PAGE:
London Bombing by Less Sophisticated Group
London began digging out on Friday, dealing with the aftermath of the attacks. AP reports:
‘ Much of London was eerily quiet. Bombed stations were shrouded in security curtains, and refrigerated trucks waited outside to carry away bodies. Bouquets of fresh flowers and cards scribbled with thoughts for the victims of London’s worst attack since World War II piled up outside the stations near the bombed lines. “Yesterday, we fled this great city, but today we are walking back into an even stronger, greater city,” said one card near St. Pancras Church, near where a bomb shredded the bus. “The people who did this should know they have failed. They have picked the wrong city to pick on. London will go on.” ‘
Recovery of bodies and clean-up was impeded by structural damage in the tube system.
Muslims across the United Kingdom prayed Friday for the victims of the July 7 bombings. Many feared reprisals. The Muslim Council of Britain, which represents the UK’s 1.6 million Muslims, said it received 30,000 hate emails. One organization suggested that Muslims just stay home for the time being to avoid being beaten up. Wire services reported, ‘ “The whole world now will point at me and say I am an Arab and Muslim terrorist,” said Zakaria Koubissi, a 29-year-old manager of a Lebanese restaurant. ‘
Two physical attacks on Muslims and suspicious fires at a mosque and a Sikh temple were reported on Friday. Prime Minister Tony Blair and other UK officials were stressing the country’s multi-cultural character and Britain’s traditions of tolerance and human rights.
Muslim organizations in the US vocally denounced the London bombings. Many fear a backlash against their communities in America, as well.
Oxford Analytica argues convincingly that the London cell that carried out the July 7 bombings was much less sophisticated logistically and tactically than the Moroccan Islamic Combatants Group that pulled off last year’s Madrid bombings.
Investigators continue to argue that the attack has all the hallmarks of the al-Qaeda modus operandi. But the cheap plastic explosives used were nothing like as powerful as semtex, and are fairly easily available on the black market. Investigators are speculating that the bomber on the double decker bus had gotten late and could not get on the Underground because the others had already closed it down, and that he was fiddling with the bomb in his bag, accidentally setting it off and blowing himself up.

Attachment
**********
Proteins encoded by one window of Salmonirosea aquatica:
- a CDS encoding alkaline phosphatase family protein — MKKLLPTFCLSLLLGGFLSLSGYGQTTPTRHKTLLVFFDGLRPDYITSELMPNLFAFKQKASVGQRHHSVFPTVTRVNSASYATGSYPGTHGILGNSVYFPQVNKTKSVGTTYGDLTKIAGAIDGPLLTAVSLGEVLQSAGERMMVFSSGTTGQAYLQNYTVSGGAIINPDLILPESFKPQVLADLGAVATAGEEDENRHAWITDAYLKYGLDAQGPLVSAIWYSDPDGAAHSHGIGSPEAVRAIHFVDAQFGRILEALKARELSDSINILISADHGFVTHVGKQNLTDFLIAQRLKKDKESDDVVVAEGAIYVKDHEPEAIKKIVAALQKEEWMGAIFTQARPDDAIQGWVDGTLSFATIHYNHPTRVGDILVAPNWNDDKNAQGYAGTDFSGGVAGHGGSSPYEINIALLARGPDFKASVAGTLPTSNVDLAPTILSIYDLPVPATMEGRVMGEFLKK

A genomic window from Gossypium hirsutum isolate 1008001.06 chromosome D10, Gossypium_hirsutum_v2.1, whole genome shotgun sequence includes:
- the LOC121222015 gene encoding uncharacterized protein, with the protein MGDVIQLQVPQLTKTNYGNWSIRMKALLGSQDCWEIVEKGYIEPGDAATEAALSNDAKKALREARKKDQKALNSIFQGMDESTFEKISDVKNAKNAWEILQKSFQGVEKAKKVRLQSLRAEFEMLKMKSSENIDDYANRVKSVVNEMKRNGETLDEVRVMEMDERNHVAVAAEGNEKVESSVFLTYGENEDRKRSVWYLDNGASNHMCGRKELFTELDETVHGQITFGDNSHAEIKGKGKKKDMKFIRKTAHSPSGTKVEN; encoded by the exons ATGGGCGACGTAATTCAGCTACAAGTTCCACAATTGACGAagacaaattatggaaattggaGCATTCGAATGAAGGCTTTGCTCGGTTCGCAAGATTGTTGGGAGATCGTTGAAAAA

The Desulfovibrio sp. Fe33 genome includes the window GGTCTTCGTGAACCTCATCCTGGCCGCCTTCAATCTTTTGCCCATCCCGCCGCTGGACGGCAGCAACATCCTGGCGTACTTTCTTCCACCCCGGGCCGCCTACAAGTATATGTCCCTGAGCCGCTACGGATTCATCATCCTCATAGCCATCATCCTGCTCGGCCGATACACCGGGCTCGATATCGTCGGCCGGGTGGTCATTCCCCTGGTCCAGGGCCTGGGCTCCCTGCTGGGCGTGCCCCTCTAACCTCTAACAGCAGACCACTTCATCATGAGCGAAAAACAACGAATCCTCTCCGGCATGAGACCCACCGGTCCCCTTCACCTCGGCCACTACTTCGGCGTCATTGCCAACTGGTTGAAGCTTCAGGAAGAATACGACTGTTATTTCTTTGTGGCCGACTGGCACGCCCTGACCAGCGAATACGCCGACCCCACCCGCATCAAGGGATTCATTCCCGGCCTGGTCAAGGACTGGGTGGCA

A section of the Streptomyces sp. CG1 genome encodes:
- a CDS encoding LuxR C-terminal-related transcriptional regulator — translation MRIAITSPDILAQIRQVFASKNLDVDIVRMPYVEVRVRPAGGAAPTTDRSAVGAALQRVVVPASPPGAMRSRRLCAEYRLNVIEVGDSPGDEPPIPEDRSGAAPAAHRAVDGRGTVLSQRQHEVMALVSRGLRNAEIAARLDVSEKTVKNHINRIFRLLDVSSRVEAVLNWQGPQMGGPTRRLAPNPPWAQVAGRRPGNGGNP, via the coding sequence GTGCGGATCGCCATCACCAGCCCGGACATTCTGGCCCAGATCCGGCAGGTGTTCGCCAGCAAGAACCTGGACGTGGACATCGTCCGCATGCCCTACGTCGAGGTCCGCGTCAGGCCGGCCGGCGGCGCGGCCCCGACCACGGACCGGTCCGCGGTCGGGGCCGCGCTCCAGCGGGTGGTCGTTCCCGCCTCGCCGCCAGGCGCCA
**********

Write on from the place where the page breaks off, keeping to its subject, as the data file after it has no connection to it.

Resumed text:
By the way, if the communique issued by Qaeda al-Jihad in Europe is authentic, then this attack cannot be linked to Zarqawi. They say they are taking revenge for British troops’ “massacres” of Muslims in Afghanistan and Iraq. But Zarqawi’s Salafi group would never celebrate “Arabism” or speak of “heroes” (abtal) when referring to the “holy warriors” or mujahidin. Urubah and batal, Arabism and hero, are typical of the vocabulary of secular Arab nationalism– in, say, the tradition of Gamal Abdel Nasser. That message is coming from a group of terrorists that is much more comfortable with this language than are typically the extremist Salafis like Zarqawi. “Hero” would sem a term of humanistic pride to them, and Arabism would seem narrow and idolatrous as a competitor with Islam. There are Muslim thinkers who meld political Islam and Arabism– this is common in Egypt, e.g. But they belong to a different religious and intellectual tradition than Zarqawi.
Michael Kanell explores the economic implications of the London attack. So far they appear slight. Although tourism and the airline industry could be hurt, analysts point out that tourists were out and about in London already on Friday, and that New York and Madrid recovered quickly in that regard.
Iraqi clerics roundly condemned the bombings in London in their Friday prayer sermons. Al-Jazeera repofts:
“Muslims oppose attacks targeting civilians, whether they are Muslims or non-Muslims,” said Shaikh Abd al-Ghafur al-Samarrai, during Friday prayers at the Sunni Umm al-Qura mosque in Baghdad.
Other clerics were also condemnatory. But some criticized the British government, as well. One Shiite said the British were giving asylum to Iraqi Baathists, an unwise move given that the latter were dedicated to terrorist violence. Another complained that the world deeply mourned a single bombing in London, but seemed not to care about daily bombings in Iraq. It writes:
‘ Another preacher, Shaikh Zakaria al-Tamimi, speaking at the Ibn Taimiyah mosque – home to the Salafist orthodox brand of Sunni Islam – wondered why the world would not react to the daily killing of innocent people in Iraq, just as it did to the latest London bombings. “This is because Iraqis are like chicken and nobody cares about the killing of a chicken, but the British are the lords of this world.” ‘
Sheldon Rampton carefully examines the opportunistic uses to which the Right blogosphere has been putting the London bombings.